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  Posted by: The Probe      2nd August 2018

We talk about diet a lot in dentistry right now. Indeed, this has been the subject of many national news headlines in light of the recent sugar tax and the disastrous statistics surrounding children’s oral health standards. While encouraging every one of our patients to eat a healthy, balanced diet, thought should also be given to those who choose to adhere to alternative lifestyles.

It has been estimated that there are around 4 million vegetarians in the UK, as well as up to 3.5 million vegans. With most of the former population choosing to remove meat from their diet, they have been found to generally consume fewer calories in the same number of food items as non-vegetarians.[i]Other health advantages associated with vegetarianism include a lower risk of cardiovascular disease, obesity, type 2 diabetes and some cancers, while vegans are believed to also benefit from lower cholesterol and lower blood pressure.[ii] 

The impact of these diets on dental health has been somewhat debated over the years, as various studies and papers have produced contrasting results. On the whole, the lifestyle choice seems to offer mostly beneficial characteristics for vegetarians – although more reliable evidence is needed in the field. For example, a German study[iii]in 2013 found vegetarians to exhibit healthier periodontium than their meat-eating counterparts, with less inflammation, less periodontal damage and improved home care routines. A study also supported the association between a vegetarian diet and lower incidence of dental caries,[iv]although other research has published conflicting results.[v]

For vegans and those who choose to avoid dairy-based products, there may be further risks to dental health to be aware of. One paper found a greater incidence of demineralisation and white spots among vegan people compared to omnivorous participants,[vi]although this only considered a very small sample size.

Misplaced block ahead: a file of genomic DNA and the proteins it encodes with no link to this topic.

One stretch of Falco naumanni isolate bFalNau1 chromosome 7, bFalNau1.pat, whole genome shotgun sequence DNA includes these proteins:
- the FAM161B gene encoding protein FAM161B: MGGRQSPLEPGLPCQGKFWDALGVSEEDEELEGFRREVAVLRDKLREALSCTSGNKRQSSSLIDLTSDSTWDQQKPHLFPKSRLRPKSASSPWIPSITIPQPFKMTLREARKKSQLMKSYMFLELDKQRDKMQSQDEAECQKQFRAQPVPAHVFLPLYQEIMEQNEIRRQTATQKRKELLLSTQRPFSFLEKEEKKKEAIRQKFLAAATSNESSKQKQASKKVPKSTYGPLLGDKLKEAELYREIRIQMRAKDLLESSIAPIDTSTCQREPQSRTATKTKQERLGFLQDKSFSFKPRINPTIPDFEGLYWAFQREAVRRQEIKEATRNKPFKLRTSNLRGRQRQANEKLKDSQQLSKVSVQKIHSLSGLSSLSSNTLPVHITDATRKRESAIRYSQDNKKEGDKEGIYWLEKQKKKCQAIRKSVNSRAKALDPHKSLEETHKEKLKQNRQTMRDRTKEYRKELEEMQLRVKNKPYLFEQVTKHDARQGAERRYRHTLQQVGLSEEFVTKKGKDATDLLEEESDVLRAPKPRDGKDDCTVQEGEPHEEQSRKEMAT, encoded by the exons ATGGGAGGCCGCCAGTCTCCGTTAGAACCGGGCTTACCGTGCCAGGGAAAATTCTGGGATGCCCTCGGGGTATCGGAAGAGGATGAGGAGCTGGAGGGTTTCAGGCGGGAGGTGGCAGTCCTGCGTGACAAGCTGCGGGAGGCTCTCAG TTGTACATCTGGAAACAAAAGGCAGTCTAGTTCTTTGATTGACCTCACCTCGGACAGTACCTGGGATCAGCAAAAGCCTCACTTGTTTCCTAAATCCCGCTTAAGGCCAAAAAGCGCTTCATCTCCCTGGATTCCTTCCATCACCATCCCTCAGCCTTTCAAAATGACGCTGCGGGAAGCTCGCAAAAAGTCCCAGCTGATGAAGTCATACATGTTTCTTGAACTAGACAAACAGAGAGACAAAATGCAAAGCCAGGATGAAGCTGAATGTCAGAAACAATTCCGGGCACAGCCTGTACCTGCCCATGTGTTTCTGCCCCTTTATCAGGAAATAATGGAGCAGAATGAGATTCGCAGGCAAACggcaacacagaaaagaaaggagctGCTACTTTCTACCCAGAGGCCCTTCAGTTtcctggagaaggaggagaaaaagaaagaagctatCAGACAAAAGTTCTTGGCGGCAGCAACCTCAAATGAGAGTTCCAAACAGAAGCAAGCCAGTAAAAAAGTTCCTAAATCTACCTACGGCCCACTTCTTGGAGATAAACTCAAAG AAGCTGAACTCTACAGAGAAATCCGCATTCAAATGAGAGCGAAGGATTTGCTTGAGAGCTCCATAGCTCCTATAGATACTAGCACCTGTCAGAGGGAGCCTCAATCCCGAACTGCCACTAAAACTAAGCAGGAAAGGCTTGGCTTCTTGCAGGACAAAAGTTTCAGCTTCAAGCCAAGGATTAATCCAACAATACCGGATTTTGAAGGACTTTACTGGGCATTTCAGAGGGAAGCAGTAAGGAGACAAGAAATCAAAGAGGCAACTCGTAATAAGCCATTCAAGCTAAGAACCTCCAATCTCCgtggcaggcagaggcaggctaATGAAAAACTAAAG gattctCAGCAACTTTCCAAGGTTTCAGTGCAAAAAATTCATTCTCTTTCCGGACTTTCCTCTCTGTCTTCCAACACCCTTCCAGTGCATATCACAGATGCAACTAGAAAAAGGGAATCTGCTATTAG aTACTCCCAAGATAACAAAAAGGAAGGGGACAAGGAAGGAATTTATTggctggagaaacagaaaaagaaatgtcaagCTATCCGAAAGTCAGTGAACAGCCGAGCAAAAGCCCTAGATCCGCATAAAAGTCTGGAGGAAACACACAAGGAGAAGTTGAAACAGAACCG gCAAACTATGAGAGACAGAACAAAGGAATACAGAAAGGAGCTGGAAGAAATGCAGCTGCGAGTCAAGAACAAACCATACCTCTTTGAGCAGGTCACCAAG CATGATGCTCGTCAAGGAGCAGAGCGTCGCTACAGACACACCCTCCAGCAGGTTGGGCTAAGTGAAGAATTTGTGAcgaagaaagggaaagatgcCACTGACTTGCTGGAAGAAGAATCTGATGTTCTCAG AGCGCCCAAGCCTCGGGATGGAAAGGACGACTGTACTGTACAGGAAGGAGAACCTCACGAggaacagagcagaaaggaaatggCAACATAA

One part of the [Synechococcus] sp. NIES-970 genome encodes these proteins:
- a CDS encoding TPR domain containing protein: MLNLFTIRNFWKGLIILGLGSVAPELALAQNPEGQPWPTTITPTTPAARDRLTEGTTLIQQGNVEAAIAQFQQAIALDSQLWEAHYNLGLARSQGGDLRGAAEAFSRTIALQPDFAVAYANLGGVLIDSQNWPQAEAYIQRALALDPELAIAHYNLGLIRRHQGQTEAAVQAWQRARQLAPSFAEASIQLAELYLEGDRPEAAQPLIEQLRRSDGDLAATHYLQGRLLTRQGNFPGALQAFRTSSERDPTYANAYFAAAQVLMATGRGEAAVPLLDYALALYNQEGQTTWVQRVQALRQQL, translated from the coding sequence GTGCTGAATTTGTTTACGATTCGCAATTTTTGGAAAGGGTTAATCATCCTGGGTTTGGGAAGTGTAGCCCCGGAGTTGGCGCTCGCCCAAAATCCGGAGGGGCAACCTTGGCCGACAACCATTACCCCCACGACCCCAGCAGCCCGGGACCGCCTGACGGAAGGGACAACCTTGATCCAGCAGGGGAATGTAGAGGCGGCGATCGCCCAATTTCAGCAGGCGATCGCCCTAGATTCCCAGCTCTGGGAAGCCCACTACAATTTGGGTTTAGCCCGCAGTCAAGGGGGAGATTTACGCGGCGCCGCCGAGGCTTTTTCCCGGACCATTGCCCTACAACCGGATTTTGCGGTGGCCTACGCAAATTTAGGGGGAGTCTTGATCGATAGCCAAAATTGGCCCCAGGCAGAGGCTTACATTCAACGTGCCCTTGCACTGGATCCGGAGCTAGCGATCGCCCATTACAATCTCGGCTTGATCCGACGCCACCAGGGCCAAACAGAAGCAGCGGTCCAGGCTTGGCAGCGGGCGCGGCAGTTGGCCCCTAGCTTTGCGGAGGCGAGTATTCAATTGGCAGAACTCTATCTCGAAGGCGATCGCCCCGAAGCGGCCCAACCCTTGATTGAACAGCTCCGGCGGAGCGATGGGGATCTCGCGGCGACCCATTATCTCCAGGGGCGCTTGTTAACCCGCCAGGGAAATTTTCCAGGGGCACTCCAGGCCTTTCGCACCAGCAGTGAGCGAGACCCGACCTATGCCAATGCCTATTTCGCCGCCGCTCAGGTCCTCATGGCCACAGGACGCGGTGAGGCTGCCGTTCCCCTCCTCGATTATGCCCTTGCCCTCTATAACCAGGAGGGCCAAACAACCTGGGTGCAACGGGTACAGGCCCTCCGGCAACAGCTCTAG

There is also the increased possibility of deficiency in certain nutrients for those who follow a vegan diet, including vitamins B12 and D, calcium and omega-3 fatty acids.iiSome of these make an important contribution to good dental health, so care should be taken to increase consumption through a carefully constructed diet or supplements.

 

In practice

Do you routinely ask new patients if they follow a vegetarian or vegan diet? Is it something you update regularly with those patients you have seen for years? While these diets are not definitively good or bad for them, it’s important for you to be aware of your patients’ lifestyle choices so you can tailor your oral health advice and treatment to their needs.

Being equipped to offer guidance on possible substitutes and supplements that boast the minerals and vitamins necessary for dental health is essential. Nutrition is one of many areas closely linked to oral health and we should be able to support all patients, no matter what type of diet they choose to follow.

In addition, showing interest in a patient’s lifestyle and demonstrating empathy through suggestions of products, treatments or materials that reflect the patient’s ideals is likely to be greatly appreciated by them. This is very much the remit of dental hygienists and dental therapists as part of a holistic and preventive approach to oral health maintenance. For information and support in these and many other matters, membership to the British Society of Dental Hygiene and Therapy (BSDHT) provides a network of professionals from which to draw inspiration. We currently have more than 3,600 members with a vast range of experience and expertise for you to utilise in many different areas of your role. Our regional study days also cover everything from nutrition to implant maintenance, career development and patient communication.

We all see a variety of patients with different cultures, beliefs and lifestyles, and being able to deliver appropriate advice and guidance for them is a crucial aspect of high quality care. With more and more people following a vegetarian or vegan diet, this is just one area we should be staying up-to-date with.

 

For more information about the BSDHT, please visit www.bsdht.uk,

call 01788 575050 or email enquiries@bsdht.org.uk

 

 

[i]Juan W, Yamini S, Britten P. Food intake patterns of self-identified vegetarians among the US population, 2007-2010. 38thNational Nutrient Databank Conference. Procedia Food Science 4, 2015;86-93

[ii]Craig WJ. Health effects of vegan diets. The American Journal of Clinical Nutrition, Volume 89, Issue 5, 1 May 2009, Pages 1627S–1633S,https://doi.org/10.3945/ajcn.2009.26736N

[iii]Staufenbiel I, Weinspach K, Geurtsen W, Gunay H. Periodontal conditions in vegetarians: a clinical study. European Journal of Clinical Nutrition May 2013; 67:836-840

[iv]Venugopal T, Kulkarni VS, Nerurker RA, Damle SG, Patnekar PN. Epidemiological study of dental caries. The Indian Journal of Pediatrics. November 1998, 65(6);883-889doi.org/10.1007/BF02831355

[v]Lashkari KP, Raghunath R. Assessment of the influence of vegetarian and nonvegetarian diet on the occurrence of dental caries in Sullia, India. International Journal of Oral Care and research. Pctober-Decmber 2016. 4(4);247-250

[vi]Laffranchi L, Zotti F, Bonetti S, Dalessandri D, Fontana P. Oral implications of the vegan diet: observational study. Minerva Stomatol. 2010 Nov-Dec;59(11-12):583-91.


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